|Semester 2, 2021 On-campus Springfield|
|Short Description:||Digital Innovation|
|Faculty or Section :||Faculty of Business, Education, Law and Arts|
|School or Department :||School of Business|
|Student contribution band :||Band 2|
|ASCED code :||020399 - Information Systems not elsewh|
|Grading basis :||Graded|
|Version produced :||16 June 2021|
Examiner: Abdul Hafeez-Baig
There are no prerequisites for this course. This course will require an ability to read graphs, charts and tables. There are no advanced mathematical requirements for this course.
Students are required to have access to a personal computer, e-mail capabilities and Internet access to UConnect. Current details of computer requirements can be found at http://www.usq.edu.au/current-students/support/computing/hardware.
In recent years, the role and integration of information and communication technologies (ICTs) has been fundamental to enhancing the business operation of any organisation and allowing it to achieve operational efficiency and success. At the same time, it is critical to understand, prioritise and exploit potential opportunities provided by such environment. Learner will be introducing with the skills to able to exploit opportunities provided by ICT and digital revolutions.
On the one hand an enterprise has to distinguish between genuine ICT trends and expensive blind alleys; on the other, to be competitive, it must quickly seize the initiatives offered by ICT. Individual experiences and academic publications will be used to develop required skills. The learner will be able to critical analyze the implication of digital innovation in a business environment as well the implications to internal and external communities, employees, partners, customer, users and other stakeholders in the innovation process. In any business environment, innovation and critical thinking cannot be outsourced, and this course provides a sound background to achieving these skills in the context of developments in the digital landscape.
This course provides an overview of the theoretical and practical implications of the latest developments in information and communication technologies (ICTs) and provides skills in determining their value to the business model and overall operation. This course helps learner to interpret the implication of the development of culture that encourages innovation, risk taking, and collaborations. Students explore the knowledge, skills, and capabilities of digital innovations in a competitive, global and digital society. A range of topics and technologies are examined, explored and analysed in a business environment. This is done using a number of approaches for researching, analysing and synthesising from sources ranging from learned to trade journals. The learners undertaking this course are required to have access to a learning and teaching environment and resources.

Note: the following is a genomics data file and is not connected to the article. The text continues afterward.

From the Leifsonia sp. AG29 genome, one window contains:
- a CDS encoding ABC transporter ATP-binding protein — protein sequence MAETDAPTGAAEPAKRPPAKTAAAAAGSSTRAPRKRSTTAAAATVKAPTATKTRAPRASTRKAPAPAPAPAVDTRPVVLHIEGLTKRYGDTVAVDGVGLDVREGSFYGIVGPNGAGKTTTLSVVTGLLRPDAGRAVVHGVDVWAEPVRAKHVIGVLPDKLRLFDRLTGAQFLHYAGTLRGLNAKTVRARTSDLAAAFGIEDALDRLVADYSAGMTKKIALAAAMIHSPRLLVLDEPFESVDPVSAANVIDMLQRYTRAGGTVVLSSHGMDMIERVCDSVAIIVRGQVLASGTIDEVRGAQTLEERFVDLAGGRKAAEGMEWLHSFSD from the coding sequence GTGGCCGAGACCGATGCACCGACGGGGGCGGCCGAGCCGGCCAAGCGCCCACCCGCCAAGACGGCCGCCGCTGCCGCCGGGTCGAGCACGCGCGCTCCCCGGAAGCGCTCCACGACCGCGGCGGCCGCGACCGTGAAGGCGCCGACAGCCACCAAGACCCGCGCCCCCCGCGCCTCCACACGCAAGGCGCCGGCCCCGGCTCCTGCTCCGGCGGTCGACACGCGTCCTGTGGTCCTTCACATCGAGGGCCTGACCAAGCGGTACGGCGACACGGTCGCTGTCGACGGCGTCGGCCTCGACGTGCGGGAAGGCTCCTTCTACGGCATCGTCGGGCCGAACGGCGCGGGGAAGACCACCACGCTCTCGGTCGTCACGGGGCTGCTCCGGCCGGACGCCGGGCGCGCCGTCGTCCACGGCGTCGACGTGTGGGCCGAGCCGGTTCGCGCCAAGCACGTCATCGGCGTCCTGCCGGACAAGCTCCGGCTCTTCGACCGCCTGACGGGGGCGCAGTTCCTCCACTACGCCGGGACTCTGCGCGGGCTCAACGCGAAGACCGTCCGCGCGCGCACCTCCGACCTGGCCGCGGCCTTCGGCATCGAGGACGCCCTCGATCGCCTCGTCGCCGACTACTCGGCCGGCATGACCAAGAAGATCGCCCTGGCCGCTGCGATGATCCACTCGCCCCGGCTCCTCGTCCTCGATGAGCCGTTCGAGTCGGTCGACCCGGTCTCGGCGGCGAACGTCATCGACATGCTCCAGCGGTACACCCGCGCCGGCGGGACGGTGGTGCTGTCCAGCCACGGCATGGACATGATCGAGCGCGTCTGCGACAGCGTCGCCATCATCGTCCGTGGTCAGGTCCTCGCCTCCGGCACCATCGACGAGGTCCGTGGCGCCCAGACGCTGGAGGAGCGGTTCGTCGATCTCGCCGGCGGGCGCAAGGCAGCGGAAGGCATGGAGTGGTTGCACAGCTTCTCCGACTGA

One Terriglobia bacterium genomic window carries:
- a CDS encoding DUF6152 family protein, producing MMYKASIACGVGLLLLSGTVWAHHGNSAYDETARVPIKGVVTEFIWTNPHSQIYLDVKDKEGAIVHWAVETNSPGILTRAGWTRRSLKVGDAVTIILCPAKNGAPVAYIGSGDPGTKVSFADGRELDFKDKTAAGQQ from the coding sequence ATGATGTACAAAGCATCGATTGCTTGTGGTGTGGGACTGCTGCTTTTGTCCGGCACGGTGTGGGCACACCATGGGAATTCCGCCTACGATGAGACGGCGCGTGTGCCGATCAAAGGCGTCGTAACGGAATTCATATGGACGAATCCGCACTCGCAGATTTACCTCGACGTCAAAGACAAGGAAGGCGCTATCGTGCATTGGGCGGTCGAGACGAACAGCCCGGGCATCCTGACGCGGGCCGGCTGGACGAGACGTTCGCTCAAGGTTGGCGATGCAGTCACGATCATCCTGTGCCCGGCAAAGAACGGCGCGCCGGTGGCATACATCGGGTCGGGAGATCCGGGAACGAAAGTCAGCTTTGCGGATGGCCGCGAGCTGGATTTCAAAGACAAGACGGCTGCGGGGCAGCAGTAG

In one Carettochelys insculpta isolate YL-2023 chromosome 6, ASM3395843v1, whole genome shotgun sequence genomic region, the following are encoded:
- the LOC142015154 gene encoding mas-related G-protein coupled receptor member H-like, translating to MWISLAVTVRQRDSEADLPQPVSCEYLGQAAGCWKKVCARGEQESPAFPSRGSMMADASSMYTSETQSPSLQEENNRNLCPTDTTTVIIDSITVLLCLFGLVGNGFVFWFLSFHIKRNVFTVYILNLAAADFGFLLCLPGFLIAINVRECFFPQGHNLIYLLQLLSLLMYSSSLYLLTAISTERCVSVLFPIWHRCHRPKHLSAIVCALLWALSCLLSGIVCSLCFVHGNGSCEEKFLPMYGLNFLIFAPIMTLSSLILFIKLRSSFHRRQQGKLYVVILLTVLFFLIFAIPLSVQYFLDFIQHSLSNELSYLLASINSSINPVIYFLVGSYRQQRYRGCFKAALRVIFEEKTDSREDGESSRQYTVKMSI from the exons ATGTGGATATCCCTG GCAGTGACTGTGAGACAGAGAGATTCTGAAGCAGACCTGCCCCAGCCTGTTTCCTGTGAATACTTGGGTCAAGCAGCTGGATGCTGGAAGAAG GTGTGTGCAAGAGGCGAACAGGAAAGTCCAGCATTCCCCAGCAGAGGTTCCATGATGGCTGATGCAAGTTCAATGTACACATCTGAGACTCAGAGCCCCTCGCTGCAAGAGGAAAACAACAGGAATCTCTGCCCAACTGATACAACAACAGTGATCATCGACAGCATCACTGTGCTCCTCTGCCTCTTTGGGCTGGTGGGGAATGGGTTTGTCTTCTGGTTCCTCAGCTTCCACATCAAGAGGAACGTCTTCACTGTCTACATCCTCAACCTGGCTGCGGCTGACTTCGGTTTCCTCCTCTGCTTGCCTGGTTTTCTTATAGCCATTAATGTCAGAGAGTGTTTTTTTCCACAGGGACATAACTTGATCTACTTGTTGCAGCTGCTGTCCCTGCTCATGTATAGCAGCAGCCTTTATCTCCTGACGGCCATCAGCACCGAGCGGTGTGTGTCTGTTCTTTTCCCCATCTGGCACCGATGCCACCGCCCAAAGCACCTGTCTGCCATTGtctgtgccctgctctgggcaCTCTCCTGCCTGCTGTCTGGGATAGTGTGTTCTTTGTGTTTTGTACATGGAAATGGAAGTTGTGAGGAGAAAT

NOTE: Learners undertaking this course are required to have the ability to research with an understanding of ethical research practices. Learners are also expected to critically analyse and solve problems arising in complex organisational real-life situations.
On successful completion of this course, students should be able to:
- explore the opportunities to identify, prioritise, incubate and exploit possibilities provided by information, communication and digital technologies;
- research and apply implications of digital innovation for business model/business processes in the digital space;
- critical analyse of the theoretical and practical issues in the integration of the latest developments in ICT and the digital space;
- integrate diverse user stakeholder (internal and external communities, employees, partners, customers and users) needs, organising and leading innovative initiatives, and the impact of interpersonal communication in the innovative process: to incorporate in a business environment
- identify and explore contemporary challenges for the implementation of such innovation in a business environment;